Year Established: 2012 Start Date: 2012-03-01 End Date: 2013-02-28
Total Federal Funds: $39,784 Total Non-Federal Funds: Not available
Principal Investigators: John Starmer, Gary Denton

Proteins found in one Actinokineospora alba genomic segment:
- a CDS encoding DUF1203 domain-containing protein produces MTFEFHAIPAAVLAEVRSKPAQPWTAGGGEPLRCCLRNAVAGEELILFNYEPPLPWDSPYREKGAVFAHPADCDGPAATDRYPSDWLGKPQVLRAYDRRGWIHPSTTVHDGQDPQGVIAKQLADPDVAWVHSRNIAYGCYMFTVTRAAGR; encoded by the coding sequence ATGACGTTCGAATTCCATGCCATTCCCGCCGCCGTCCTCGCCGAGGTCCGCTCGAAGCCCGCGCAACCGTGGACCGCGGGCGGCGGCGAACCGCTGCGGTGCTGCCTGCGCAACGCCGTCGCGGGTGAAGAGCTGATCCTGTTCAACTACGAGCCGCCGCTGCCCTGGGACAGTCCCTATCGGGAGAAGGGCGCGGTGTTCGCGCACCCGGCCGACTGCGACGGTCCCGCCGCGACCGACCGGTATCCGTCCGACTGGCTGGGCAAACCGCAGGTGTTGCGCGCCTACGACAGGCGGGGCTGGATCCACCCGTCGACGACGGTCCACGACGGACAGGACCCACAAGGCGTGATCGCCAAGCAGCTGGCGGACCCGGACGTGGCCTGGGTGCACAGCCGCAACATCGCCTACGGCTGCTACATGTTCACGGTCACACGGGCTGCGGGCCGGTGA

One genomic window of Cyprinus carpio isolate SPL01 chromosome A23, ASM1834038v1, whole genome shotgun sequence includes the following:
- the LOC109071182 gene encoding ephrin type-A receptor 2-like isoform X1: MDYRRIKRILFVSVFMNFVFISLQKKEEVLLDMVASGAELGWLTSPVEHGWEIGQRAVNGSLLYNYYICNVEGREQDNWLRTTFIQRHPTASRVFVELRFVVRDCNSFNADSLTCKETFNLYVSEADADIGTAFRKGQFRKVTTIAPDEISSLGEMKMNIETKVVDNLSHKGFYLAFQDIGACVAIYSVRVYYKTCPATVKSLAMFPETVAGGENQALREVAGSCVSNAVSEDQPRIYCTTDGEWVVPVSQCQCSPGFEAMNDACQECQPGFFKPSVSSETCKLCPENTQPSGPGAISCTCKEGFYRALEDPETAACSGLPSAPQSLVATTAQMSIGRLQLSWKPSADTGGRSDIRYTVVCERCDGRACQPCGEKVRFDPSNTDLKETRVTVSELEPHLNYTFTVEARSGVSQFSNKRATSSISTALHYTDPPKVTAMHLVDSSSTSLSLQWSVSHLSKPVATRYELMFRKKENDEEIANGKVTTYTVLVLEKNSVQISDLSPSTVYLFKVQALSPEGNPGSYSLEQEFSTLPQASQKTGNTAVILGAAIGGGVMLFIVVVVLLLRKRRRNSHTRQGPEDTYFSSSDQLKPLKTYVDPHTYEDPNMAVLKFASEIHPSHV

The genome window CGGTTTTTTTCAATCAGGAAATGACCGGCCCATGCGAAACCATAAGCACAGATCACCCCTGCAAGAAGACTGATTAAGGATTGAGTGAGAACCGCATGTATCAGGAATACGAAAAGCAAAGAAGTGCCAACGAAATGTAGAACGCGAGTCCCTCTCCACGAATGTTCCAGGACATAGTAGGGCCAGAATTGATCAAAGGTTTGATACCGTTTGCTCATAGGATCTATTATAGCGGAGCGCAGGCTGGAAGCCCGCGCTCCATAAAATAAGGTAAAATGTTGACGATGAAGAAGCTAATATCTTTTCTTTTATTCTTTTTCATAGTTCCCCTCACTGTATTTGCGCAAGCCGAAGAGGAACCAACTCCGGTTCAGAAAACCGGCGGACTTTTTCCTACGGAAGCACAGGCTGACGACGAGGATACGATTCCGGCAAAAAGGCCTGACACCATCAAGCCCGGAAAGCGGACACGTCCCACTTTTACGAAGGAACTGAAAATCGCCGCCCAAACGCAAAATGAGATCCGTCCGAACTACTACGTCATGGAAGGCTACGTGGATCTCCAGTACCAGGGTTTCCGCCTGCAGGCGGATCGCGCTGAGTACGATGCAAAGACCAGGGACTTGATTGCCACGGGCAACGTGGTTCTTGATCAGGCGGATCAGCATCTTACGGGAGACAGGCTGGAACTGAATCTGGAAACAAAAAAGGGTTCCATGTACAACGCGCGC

Abstract: The massive clean-up and redevelopment of Saipan at the end of WWII presented waste disposal problems that were largely solved by either bulldozing unwanted materials into the ocean, burying them in caves, or dumping them at specific locations on land. Virtually every kind of material used in warfare were among the items disposed of in this way, in addition to demolition and construction debris and other residual materials associated with the rebuilding effort. At the time, little if any thought was given to the impact of these dumpsites on the surrounding environment. As a consequence, the majority of disposal sites that arose out of that period in Saipan’s history were soon overgrown by natural vegetation and largely forgotten within the space of a few years. Renewed interest in their existence did not come until almost half a century later following the implementation of the Department of Defense (DOD) Formerly Used Defense Site (FUDS) Environmental Restoration Program in 1986 and the Brownfields Program that evolved out of the Brownfields Revitalization and Environmental Restoration Act of 2001. Shortly thereafter, thirty two confirmed FUDS were identified throughout the CNMI. Twenty three of these were located in Saipan along with forty one other suspected Brownfields sites. To date, inventories of materials disposed of in the FUDS and Brownfield sites of the CNMI are based largely on visual assessment with unexploded ordnances, munitions and demolition materials ranking among the more obvious wastes present. What little chemical data there are indicate that heavy metals, pesticides, PCBs, organic solvents (TCE, PCE, vinyl chloride, methyl tertiary butyl ether), petroleum and polycyclic aromatic hydrocarbons are the most commonly encountered contaminants. Few studies have attempted to quantitatively delineate the extent of any chemical contamination at these sites and no definitive watershed studies, other than those conducted by WERI along the western seaboard of Saipan, have assessed the impact of any bioaccumulative compounds present (e.g., metals, pesticides and PCBs) on the edible quality of aquatic resources harvested for food in downgradient locations. The study described herein builds upon the earlier WERI studies by extending them to the eastern seaboard of Saipan where no such information currently exists. It is being conducted in two discrete phases. Phase 1 is currently underway and is examining chemical contaminants in soils from around potentially troublesome dumpsites in watersheds on the eastern side of the island, and along drainage pathways leading to the coast. Phase 2 is the subject of this proposal and will determine contaminant levels in aquatic resources from impacted areas as well as evaluate potential health risks associated with their long-term consumption by local residents. Overall, the study will add significantly to the existing contaminant database and command the interest of all involved with environmental remediation and resource management in the CNMI. It will also provide the necessary foundations for the continued monitoring and assessment of pollution problems in the area. Such information is vital for the overall protection and sustainable development of aquatic resources in Saipan's watersheds and coastal waters.